NASA: Engineers try to retrieve Mars rover by Earth test

Aiming to retrieve the Mars rover Opportunity, engineers are using a testing laboratory to simulate Mars surface conditions, the Jet Propulsion Laboratory (JPL) of US space agency NASA said on Friday.

Careful test is necessary before any commands for Opportunity to move and continue exploring. The rover has plunged in a small dune days ago, said the JPL in a statement.

The rover team has cooked up recipes combining various sandy and powdery materials for the best simulation on Earth of the dune where Opportunity dug itself into wheel-hub depth last week.

Opportunity had driven about 40 meters of a planned 90-meter drive on the rover's 446th martian day when its wheels began slipping on April 26. The rover was driving backwards then.

The team frequently alternates between backwards and forwards driving to keep wheel lubrication well distributed. The wheels kept rotating enough times to have covered the rest of the distance if they hadn't been slipping, but it eventually barely inched forward. After a turn at the end of the planned drive, Opportunity sensed that it had not turned properly and stopped moving.

"We choose to proceed cautiously, so we don't expect to begin actually driving out of the dune before next week, possibly later," said Jim Erickson, rover project manager at JPL.

"Both Opportunity and Spirit have already provided many more months of scientific exploration than anyone expected. By taking good care of them, we hope to keep them exploring for more months to come. Tests so far have sustained our optimism about Opportunity 's ability to drive out of this dune, but we have more testing ahead to understand how robust that capability is."

Opportunity is positioned across the ridge of an elongated dune or ripple of soft sand that is about one-third meter tall and 2.5 meters wide. Engineers said this ripple is different in that it seems to be a little taller and to have a steeper slope, about 15 degrees on part of its face.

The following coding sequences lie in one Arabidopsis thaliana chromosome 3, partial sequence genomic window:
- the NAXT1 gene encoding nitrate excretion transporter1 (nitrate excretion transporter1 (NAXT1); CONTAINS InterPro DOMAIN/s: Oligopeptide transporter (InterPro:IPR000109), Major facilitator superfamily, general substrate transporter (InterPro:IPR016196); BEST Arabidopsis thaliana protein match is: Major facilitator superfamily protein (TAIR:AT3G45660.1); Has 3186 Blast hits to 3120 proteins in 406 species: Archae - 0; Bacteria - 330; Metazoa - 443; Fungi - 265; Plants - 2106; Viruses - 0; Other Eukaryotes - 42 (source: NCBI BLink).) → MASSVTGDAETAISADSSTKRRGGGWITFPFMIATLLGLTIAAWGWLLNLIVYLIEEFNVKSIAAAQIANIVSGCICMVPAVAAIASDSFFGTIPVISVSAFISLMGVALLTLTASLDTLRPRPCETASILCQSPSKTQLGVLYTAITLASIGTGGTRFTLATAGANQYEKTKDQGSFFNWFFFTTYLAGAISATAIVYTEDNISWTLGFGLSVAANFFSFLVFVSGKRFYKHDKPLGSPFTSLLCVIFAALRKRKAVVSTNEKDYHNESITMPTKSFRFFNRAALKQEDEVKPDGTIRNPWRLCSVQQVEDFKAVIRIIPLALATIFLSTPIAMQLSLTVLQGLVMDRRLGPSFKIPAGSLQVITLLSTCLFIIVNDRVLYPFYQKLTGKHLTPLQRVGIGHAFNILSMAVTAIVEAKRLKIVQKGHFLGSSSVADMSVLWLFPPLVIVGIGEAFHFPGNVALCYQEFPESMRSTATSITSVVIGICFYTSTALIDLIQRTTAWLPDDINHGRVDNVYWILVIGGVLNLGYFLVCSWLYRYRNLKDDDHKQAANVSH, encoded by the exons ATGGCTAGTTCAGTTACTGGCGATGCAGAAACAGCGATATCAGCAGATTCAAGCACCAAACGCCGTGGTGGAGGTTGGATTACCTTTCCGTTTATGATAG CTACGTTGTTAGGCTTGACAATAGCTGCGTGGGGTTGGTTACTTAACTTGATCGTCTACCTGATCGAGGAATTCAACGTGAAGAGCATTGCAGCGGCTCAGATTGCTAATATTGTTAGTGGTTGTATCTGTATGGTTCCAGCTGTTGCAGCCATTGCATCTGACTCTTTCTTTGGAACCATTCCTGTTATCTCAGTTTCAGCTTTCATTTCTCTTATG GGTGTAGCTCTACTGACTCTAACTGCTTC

Last week, engineers arranged a simulated dune using sand that was already at JPL's rover testing facility and put a test rover into a comparably dug-in position. The test rover had no difficulty driving away, even when sunk in belly-deep.

However, that sand offered better traction than the finer, looser material that appears to make up the surface at Opportunity's current position.

Testing with different mixtures, engineers and scientists came up with a recipe that includes play sand for children's sandboxes, diatomaceous earth for swimming pool filters and mortar clay powder. Then they simulated Mars sand for more realistic mobility tests.

Experiments indicate that in this more powdery material, the test rover positioned comparably to Opportunity can drive out after some initial wheel-spinning. But more testing, analysis, planning and review will precede any actual commands for Opportunity to begin driving away from the dune.

Meanwhile, Opportunity has been using its cameras to study its surroundings at the edge of a region called "Etched Terrain."

Since landing more than 15 months ago, it has driven 5.35 kilometers.

NASA's another rover, Spirit, halfway around Mars, has recently been using all of its research tools to examine an outcrop called "Methuselah," the first outcrop of layered rock that Spirit has found.

The rover, after driving a total of 4.31 kilometers, has also been taking short movies of dust-carrying whirlwinds called "dust devils," the JPL said.

Source: Xinhua



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